We have lived in Salamander Bay, a suburb of Port Stephens, for about 9 months now. Although the term Port Stephens actually refers to the waterway, it is the most common collective term for the many suburbs that surround the inlet. The southern aspect (where we live) is also referred to as the Tomaree peninsula; and by locals simply as "the bay". It is a quiet area, except on school holidays and long weekends, as it is a popular tourist (and retirement) destination for Sydneysiders. It is 2.5 hours north of Sydney, a little over 1.5 to the Hunter Valley, about 45 minutes north of Newcastle, and 20 minutes from the Newcastle Airport at Williamtown.
There is a local bus service, but it is limited, so it's best to have a car. We like to start our tours at the Gan Gan Lookout, up Lily Hill Road (turn at the white whale). Because its shows a 360 view, it's the best way to get acquainted with the area. You can see down the port past Soldiers Point through to the inlet between Yacaaba and Tomaree heads, as well as the open ocean and stockton sand dunes past Anna Bay towards Newcastle.
Soldiers Point to Nelson Bay is all flat, protected water. There is an active marina at Soldiers Point, and water access along the road throughout the area; some are a bit marshy in low tide - but still great for kayaking or stand-up paddleboarding. The beaches near Nelson Bay are Bagnalls, Dutchies and Little Beach. There is excellent scuba diving and snorkelling off Fly Point as well.
Nelson Bay has shops and restaurants scattered across the bay-side village, and a good visitor information centre; it is the hub for tourism. The tourist info centre also has a handy booklet (Bushwalks around Port Stephens) for those interested in doing some exploring of the Tomaree National Park, wetland reserves, or any of the other hikes (bushwalks) in the area. The lighthouse has a nice view, a small museum, and fabulous tea house for a cuppa or a light meal.
My favourite view is from Mount Tomaree. In under a half an hour you can climb the southern head of Port Stephens, which has a well developed trail and stairs. The mountain was initially developed as a military outlook during the second world war, and there are a few gun emplacements and other evidence of Fort Tomaree that remain, but I think the view is the best motivator for the climb. There is a nice view of Shoal Bay and Nelson Bay; a great view across to the northern side of the port (Yacaaba Head, Tea Gardens, Hawks Nest); lush islands in the ocean; Zenith, Box and Wreck beaches towards Fingal Bay; Fingal Island and lighthouse; and a distant view of the Stockton dunes.
Fingal Bay is a nice, family friendly beach. It is a semi-protected bay, so there are areas with calmer water, but also some small to medium sized waves for body boarding or beginner surfers. There are surf-lifesavers on patrol, and a new club will be opening soon. The area between Fingal and Boat Harbour is all part of Tomaree National Park; there are plenty of nice trails through here with great views, such as Big Rocky (consult the bushwalking guide).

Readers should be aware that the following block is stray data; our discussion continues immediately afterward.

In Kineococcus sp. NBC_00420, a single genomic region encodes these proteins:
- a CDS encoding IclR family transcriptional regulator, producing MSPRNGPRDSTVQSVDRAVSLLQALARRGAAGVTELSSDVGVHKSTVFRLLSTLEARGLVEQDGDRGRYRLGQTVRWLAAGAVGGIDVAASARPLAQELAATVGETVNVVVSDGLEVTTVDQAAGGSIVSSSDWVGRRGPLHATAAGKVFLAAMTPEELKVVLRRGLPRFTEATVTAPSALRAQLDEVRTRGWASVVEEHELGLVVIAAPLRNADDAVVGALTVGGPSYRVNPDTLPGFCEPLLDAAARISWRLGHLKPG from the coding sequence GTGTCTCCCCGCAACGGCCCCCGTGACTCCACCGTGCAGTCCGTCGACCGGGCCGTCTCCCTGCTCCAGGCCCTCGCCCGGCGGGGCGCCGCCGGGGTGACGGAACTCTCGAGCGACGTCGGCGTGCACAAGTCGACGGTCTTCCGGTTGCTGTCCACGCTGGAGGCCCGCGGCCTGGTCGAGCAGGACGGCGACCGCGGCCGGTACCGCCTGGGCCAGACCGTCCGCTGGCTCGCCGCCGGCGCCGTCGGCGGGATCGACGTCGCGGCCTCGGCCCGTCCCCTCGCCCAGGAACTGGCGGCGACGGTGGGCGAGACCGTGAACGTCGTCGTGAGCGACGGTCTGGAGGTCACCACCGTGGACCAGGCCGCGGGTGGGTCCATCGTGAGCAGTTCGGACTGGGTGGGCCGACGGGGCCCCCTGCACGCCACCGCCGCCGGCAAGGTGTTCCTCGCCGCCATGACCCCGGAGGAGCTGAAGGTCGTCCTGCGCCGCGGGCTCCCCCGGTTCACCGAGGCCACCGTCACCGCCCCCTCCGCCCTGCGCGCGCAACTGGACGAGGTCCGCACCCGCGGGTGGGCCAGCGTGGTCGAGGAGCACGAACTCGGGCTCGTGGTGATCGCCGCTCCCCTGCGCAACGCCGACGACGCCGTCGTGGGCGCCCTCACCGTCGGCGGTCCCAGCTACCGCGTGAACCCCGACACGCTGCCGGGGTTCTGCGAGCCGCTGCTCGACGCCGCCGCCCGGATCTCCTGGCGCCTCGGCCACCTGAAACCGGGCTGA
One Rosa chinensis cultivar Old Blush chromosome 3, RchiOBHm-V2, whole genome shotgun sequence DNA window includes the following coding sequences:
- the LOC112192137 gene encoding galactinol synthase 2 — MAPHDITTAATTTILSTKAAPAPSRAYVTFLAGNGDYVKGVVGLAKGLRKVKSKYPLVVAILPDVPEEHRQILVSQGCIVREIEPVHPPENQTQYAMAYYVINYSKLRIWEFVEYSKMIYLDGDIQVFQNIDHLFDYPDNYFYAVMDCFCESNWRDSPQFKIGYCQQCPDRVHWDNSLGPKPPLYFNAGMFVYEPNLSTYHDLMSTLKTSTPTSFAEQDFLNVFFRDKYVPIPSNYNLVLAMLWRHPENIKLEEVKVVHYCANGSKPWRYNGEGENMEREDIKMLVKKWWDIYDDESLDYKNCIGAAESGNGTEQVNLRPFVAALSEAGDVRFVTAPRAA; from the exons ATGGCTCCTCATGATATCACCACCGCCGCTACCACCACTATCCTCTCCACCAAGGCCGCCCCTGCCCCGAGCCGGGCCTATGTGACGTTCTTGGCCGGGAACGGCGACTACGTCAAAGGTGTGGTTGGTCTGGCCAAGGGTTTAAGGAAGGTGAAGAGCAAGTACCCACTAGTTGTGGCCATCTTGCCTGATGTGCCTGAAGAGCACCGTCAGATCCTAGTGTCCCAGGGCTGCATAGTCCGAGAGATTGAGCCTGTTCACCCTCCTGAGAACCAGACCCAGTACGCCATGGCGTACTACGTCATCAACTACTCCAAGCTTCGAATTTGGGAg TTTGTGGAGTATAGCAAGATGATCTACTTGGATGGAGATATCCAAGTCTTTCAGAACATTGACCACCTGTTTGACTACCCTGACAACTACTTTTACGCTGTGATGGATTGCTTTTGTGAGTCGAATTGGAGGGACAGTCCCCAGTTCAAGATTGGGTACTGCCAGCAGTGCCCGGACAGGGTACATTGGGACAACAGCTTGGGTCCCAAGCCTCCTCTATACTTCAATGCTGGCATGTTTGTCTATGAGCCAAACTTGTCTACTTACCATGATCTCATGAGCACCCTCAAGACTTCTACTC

Another great spot to view the open ocean (including the whale migration) is Boat Harbour, Fishermans Bay, and Anna Bay; Morna Point is spectacular. One Mile Beach is somewhat protected, and is great for surfing (especially beginner and moderate). Birubi Beach is awesome. There is nothing but 32km of sand between there and Stockton Beach, in Newcastle. The surf is larger here, and there are always experienced surfers and kite-surfers taking advantage of the consistent (and big) swell. Both Birubi and One Mile are patrolled. Stockton dunes are accessible by 4 wheel drive; there are various guided tours, including activities like sandboarding and camel rides.
Port Stephens is also a great place to watch dolphins, and whales (during migration). There are dolphin cruises (year round) and (seasonal) whale watching tours; you can bundle tours to do a dolphin cruise one day, and a sandboarding tour the next (for example). However, there are so many dolphins around that you will probably see some without doing a tour- especially on the ferry between Nelson Bay and Tea Gardens. It's a pedestrian only ferry (bikes are also allowed), but there are nice short walks, including going to Jimmy's Beach in Hawks Nest. There is excellent fishing as well - basically any and all water sports are done in Port Stephens.
The inland area is speckled with farms, most of which sell their produce (or eggs, nuts etc) directly from the farm or at a roadside shop. There are a few local wineries, and Murray's Brewery - a cute hillside brewhouse with award winning beers and decent menu for snacks or lunch (kitchen closes around 4). Murrays has recently opened a full pub in Manly which we visited in September, and confirmed that it is just as tasty in both locations!
Kangaroos and koalas live throughout the area; particularly in the national park (and on Nelson Bay golf course). There are many tropical and oceanic birds (even penguins) to watch and listen to as well; our favourite is the kookaburra, who routinely laugh at dusk and dawn. I could go on, but the long and the short of it is that Port Stephens is an amazing place for anyone who appreciates the outdoors. What it lacks in night-lift, it makes up for in stunning nature... and I feel lucky to be living here right now.